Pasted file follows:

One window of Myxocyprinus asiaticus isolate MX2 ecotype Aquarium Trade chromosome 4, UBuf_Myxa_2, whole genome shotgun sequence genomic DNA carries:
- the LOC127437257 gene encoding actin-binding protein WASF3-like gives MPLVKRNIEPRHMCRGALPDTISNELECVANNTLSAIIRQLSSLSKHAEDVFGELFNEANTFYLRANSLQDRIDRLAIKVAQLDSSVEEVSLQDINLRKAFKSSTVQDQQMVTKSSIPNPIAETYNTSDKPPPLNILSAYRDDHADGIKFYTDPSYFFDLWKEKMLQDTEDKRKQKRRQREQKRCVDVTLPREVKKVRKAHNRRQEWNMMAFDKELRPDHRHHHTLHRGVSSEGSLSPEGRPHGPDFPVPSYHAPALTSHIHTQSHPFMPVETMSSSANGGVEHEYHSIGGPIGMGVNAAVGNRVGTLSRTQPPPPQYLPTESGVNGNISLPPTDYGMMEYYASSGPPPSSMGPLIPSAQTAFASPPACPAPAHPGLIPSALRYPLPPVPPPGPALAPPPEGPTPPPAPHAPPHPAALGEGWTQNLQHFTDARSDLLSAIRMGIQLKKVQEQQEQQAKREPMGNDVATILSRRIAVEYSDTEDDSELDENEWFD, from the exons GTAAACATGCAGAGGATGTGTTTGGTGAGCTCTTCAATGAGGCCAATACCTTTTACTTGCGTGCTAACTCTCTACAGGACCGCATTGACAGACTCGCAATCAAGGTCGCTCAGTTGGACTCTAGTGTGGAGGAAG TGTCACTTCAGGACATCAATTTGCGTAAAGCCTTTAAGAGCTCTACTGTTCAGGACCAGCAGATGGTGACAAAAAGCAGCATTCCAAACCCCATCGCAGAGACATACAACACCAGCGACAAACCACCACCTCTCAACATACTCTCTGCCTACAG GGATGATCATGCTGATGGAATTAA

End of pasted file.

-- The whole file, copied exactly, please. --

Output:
One window of Myxocyprinus asiaticus isolate MX2 ecotype Aquarium Trade chromosome 4, UBuf_Myxa_2, whole genome shotgun sequence genomic DNA carries:
- the LOC127437257 gene encoding actin-binding protein WASF3-like gives MPLVKRNIEPRHMCRGALPDTISNELECVANNTLSAIIRQLSSLSKHAEDVFGELFNEANTFYLRANSLQDRIDRLAIKVAQLDSSVEEVSLQDINLRKAFKSSTVQDQQMVTKSSIPNPIAETYNTSDKPPPLNILSAYRDDHADGIKFYTDPSYFFDLWKEKMLQDTEDKRKQKRRQREQKRCVDVTLPREVKKVRKAHNRRQEWNMMAFDKELRPDHRHHHTLHRGVSSEGSLSPEGRPHGPDFPVPSYHAPALTSHIHTQSHPFMPVETMSSSANGGVEHEYHSIGGPIGMGVNAAVGNRVGTLSRTQPPPPQYLPTESGVNGNISLPPTDYGMMEYYASSGPPPSSMGPLIPSAQTAFASPPACPAPAHPGLIPSALRYPLPPVPPPGPALAPPPEGPTPPPAPHAPPHPAALGEGWTQNLQHFTDARSDLLSAIRMGIQLKKVQEQQEQQAKREPMGNDVATILSRRIAVEYSDTEDDSELDENEWFD, from the exons GTAAACATGCAGAGGATGTGTTTGGTGAGCTCTTCAATGAGGCCAATACCTTTTACTTGCGTGCTAACTCTCTACAGGACCGCATTGACAGACTCGCAATCAAGGTCGCTCAGTTGGACTCTAGTGTGGAGGAAG TGTCACTTCAGGACATCAATTTGCGTAAAGCCTTTAAGAGCTCTACTGTTCAGGACCAGCAGATGGTGACAAAAAGCAGCATTCCAAACCCCATCGCAGAGACATACAACACCAGCGACAAACCACCACCTCTCAACATACTCTCTGCCTACAG GGATGATCATGCTGATGGAATTAA